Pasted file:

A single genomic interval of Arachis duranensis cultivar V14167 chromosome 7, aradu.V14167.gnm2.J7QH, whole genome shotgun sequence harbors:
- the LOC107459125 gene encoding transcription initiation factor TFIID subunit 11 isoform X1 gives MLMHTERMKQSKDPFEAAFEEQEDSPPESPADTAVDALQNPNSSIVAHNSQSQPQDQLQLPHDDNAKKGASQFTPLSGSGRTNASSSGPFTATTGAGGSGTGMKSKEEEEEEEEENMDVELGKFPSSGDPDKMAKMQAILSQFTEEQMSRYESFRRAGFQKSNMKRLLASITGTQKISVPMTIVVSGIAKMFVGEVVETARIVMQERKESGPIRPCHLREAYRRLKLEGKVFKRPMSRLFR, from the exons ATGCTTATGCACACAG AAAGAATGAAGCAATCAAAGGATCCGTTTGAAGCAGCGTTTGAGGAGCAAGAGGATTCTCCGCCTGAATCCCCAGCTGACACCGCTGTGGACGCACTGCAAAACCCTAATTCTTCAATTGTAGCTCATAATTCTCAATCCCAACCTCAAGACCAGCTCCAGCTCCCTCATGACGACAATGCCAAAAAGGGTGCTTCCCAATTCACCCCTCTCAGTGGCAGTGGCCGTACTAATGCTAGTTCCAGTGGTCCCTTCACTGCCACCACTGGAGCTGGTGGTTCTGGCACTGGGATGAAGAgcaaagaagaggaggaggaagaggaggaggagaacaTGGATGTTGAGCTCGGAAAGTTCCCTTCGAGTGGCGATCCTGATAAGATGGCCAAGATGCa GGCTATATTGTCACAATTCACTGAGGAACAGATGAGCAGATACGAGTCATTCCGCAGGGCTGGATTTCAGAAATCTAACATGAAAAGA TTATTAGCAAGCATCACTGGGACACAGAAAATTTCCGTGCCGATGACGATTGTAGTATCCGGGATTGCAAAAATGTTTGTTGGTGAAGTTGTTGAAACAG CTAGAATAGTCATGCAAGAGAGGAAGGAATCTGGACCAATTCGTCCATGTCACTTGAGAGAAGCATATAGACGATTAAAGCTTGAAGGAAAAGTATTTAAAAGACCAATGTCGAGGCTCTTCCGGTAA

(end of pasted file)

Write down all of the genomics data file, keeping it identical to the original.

A single genomic interval of Arachis duranensis cultivar V14167 chromosome 7, aradu.V14167.gnm2.J7QH, whole genome shotgun sequence harbors:
- the LOC107459125 gene encoding transcription initiation factor TFIID subunit 11 isoform X1 gives MLMHTERMKQSKDPFEAAFEEQEDSPPESPADTAVDALQNPNSSIVAHNSQSQPQDQLQLPHDDNAKKGASQFTPLSGSGRTNASSSGPFTATTGAGGSGTGMKSKEEEEEEEEENMDVELGKFPSSGDPDKMAKMQAILSQFTEEQMSRYESFRRAGFQKSNMKRLLASITGTQKISVPMTIVVSGIAKMFVGEVVETARIVMQERKESGPIRPCHLREAYRRLKLEGKVFKRPMSRLFR, from the exons ATGCTTATGCACACAG AAAGAATGAAGCAATCAAAGGATCCGTTTGAAGCAGCGTTTGAGGAGCAAGAGGATTCTCCGCCTGAATCCCCAGCTGACACCGCTGTGGACGCACTGCAAAACCCTAATTCTTCAATTGTAGCTCATAATTCTCAATCCCAACCTCAAGACCAGCTCCAGCTCCCTCATGACGACAATGCCAAAAAGGGTGCTTCCCAATTCACCCCTCTCAGTGGCAGTGGCCGTACTAATGCTAGTTCCAGTGGTCCCTTCACTGCCACCACTGGAGCTGGTGGTTCTGGCACTGGGATGAAGAgcaaagaagaggaggaggaagaggaggaggagaacaTGGATGTTGAGCTCGGAAAGTTCCCTTCGAGTGGCGATCCTGATAAGATGGCCAAGATGCa GGCTATATTGTCACAATTCACTGAGGAACAGATGAGCAGATACGAGTCATTCCGCAGGGCTGGATTTCAGAAATCTAACATGAAAAGA TTATTAGCAAGCATCACTGGGACACAGAAAATTTCCGTGCCGATGACGATTGTAGTATCCGGGATTGCAAAAATGTTTGTTGGTGAAGTTGTTGAAACAG CTAGAATAGTCATGCAAGAGAGGAAGGAATCTGGACCAATTCGTCCATGTCACTTGAGAGAAGCATATAGACGATTAAAGCTTGAAGGAAAAGTATTTAAAAGACCAATGTCGAGGCTCTTCCGGTAA